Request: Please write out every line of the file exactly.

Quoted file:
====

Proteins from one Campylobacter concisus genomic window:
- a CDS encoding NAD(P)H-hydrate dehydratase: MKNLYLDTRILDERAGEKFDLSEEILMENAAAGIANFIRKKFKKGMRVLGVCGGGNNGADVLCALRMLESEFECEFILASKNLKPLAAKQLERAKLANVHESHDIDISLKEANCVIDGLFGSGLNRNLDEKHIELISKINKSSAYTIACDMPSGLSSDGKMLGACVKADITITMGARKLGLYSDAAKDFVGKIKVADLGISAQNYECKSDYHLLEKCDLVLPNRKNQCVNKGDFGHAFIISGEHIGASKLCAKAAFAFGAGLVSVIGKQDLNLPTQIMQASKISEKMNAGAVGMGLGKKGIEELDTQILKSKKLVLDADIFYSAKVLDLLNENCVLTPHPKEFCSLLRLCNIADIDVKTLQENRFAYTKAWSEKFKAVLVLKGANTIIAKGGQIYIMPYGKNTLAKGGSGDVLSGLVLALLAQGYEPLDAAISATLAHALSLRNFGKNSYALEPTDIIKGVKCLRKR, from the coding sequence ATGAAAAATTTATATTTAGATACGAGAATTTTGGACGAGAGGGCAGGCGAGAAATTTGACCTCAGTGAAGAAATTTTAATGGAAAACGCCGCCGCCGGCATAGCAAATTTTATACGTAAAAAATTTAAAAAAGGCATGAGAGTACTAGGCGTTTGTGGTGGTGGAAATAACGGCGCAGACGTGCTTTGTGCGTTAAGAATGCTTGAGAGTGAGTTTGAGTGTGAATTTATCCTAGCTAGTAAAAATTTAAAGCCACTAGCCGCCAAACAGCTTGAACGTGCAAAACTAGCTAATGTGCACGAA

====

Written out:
Proteins from one Campylobacter concisus genomic window:
- a CDS encoding NAD(P)H-hydrate dehydratase: MKNLYLDTRILDERAGEKFDLSEEILMENAAAGIANFIRKKFKKGMRVLGVCGGGNNGADVLCALRMLESEFECEFILASKNLKPLAAKQLERAKLANVHESHDIDISLKEANCVIDGLFGSGLNRNLDEKHIELISKINKSSAYTIACDMPSGLSSDGKMLGACVKADITITMGARKLGLYSDAAKDFVGKIKVADLGISAQNYECKSDYHLLEKCDLVLPNRKNQCVNKGDFGHAFIISGEHIGASKLCAKAAFAFGAGLVSVIGKQDLNLPTQIMQASKISEKMNAGAVGMGLGKKGIEELDTQILKSKKLVLDADIFYSAKVLDLLNENCVLTPHPKEFCSLLRLCNIADIDVKTLQENRFAYTKAWSEKFKAVLVLKGANTIIAKGGQIYIMPYGKNTLAKGGSGDVLSGLVLALLAQGYEPLDAAISATLAHALSLRNFGKNSYALEPTDIIKGVKCLRKR, from the coding sequence ATGAAAAATTTATATTTAGATACGAGAATTTTGGACGAGAGGGCAGGCGAGAAATTTGACCTCAGTGAAGAAATTTTAATGGAAAACGCCGCCGCCGGCATAGCAAATTTTATACGTAAAAAATTTAAAAAAGGCATGAGAGTACTAGGCGTTTGTGGTGGTGGAAATAACGGCGCAGACGTGCTTTGTGCGTTAAGAATGCTTGAGAGTGAGTTTGAGTGTGAATTTATCCTAGCTAGTAAAAATTTAAAGCCACTAGCCGCCAAACAGCTTGAACGTGCAAAACTAGCTAATGTGCACGAA